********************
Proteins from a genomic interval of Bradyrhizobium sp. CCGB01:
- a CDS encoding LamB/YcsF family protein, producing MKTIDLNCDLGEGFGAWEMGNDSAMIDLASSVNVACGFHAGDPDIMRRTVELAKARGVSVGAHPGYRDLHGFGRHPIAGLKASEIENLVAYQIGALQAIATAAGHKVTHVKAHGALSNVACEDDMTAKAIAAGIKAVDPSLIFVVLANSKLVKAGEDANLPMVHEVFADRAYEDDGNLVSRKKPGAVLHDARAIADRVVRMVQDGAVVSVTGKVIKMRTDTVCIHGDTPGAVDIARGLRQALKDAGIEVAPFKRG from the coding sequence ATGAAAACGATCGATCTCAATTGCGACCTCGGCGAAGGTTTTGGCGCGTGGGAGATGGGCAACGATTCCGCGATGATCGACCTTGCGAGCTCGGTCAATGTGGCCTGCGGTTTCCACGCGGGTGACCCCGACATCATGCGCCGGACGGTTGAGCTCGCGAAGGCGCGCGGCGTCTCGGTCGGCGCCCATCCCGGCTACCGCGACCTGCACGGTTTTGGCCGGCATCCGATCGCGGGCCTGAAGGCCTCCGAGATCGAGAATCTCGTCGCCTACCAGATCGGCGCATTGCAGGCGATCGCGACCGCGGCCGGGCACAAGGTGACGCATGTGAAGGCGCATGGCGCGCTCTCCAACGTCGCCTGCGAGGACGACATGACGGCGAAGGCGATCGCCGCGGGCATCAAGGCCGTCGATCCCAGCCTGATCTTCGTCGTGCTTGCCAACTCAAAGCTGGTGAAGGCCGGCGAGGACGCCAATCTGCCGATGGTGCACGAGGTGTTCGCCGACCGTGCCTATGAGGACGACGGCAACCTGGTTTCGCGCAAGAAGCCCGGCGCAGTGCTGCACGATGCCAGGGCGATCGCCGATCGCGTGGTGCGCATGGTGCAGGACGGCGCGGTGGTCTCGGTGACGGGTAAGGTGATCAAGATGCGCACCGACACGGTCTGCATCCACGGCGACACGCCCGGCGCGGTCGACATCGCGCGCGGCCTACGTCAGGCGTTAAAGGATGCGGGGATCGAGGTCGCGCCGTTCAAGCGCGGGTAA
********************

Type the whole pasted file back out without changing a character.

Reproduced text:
Proteins from a genomic interval of Bradyrhizobium sp. CCGB01:
- a CDS encoding LamB/YcsF family protein, producing MKTIDLNCDLGEGFGAWEMGNDSAMIDLASSVNVACGFHAGDPDIMRRTVELAKARGVSVGAHPGYRDLHGFGRHPIAGLKASEIENLVAYQIGALQAIATAAGHKVTHVKAHGALSNVACEDDMTAKAIAAGIKAVDPSLIFVVLANSKLVKAGEDANLPMVHEVFADRAYEDDGNLVSRKKPGAVLHDARAIADRVVRMVQDGAVVSVTGKVIKMRTDTVCIHGDTPGAVDIARGLRQALKDAGIEVAPFKRG from the coding sequence ATGAAAACGATCGATCTCAATTGCGACCTCGGCGAAGGTTTTGGCGCGTGGGAGATGGGCAACGATTCCGCGATGATCGACCTTGCGAGCTCGGTCAATGTGGCCTGCGGTTTCCACGCGGGTGACCCCGACATCATGCGCCGGACGGTTGAGCTCGCGAAGGCGCGCGGCGTCTCGGTCGGCGCCCATCCCGGCTACCGCGACCTGCACGGTTTTGGCCGGCATCCGATCGCGGGCCTGAAGGCCTCCGAGATCGAGAATCTCGTCGCCTACCAGATCGGCGCATTGCAGGCGATCGCGACCGCGGCCGGGCACAAGGTGACGCATGTGAAGGCGCATGGCGCGCTCTCCAACGTCGCCTGCGAGGACGACATGACGGCGAAGGCGATCGCCGCGGGCATCAAGGCCGTCGATCCCAGCCTGATCTTCGTCGTGCTTGCCAACTCAAAGCTGGTGAAGGCCGGCGAGGACGCCAATCTGCCGATGGTGCACGAGGTGTTCGCCGACCGTGCCTATGAGGACGACGGCAACCTGGTTTCGCGCAAGAAGCCCGGCGCAGTGCTGCACGATGCCAGGGCGATCGCCGATCGCGTGGTGCGCATGGTGCAGGACGGCGCGGTGGTCTCGGTGACGGGTAAGGTGATCAAGATGCGCACCGACACGGTCTGCATCCACGGCGACACGCCCGGCGCGGTCGACATCGCGCGCGGCCTACGTCAGGCGTTAAAGGATGCGGGGATCGAGGTCGCGCCGTTCAAGCGCGGGTAA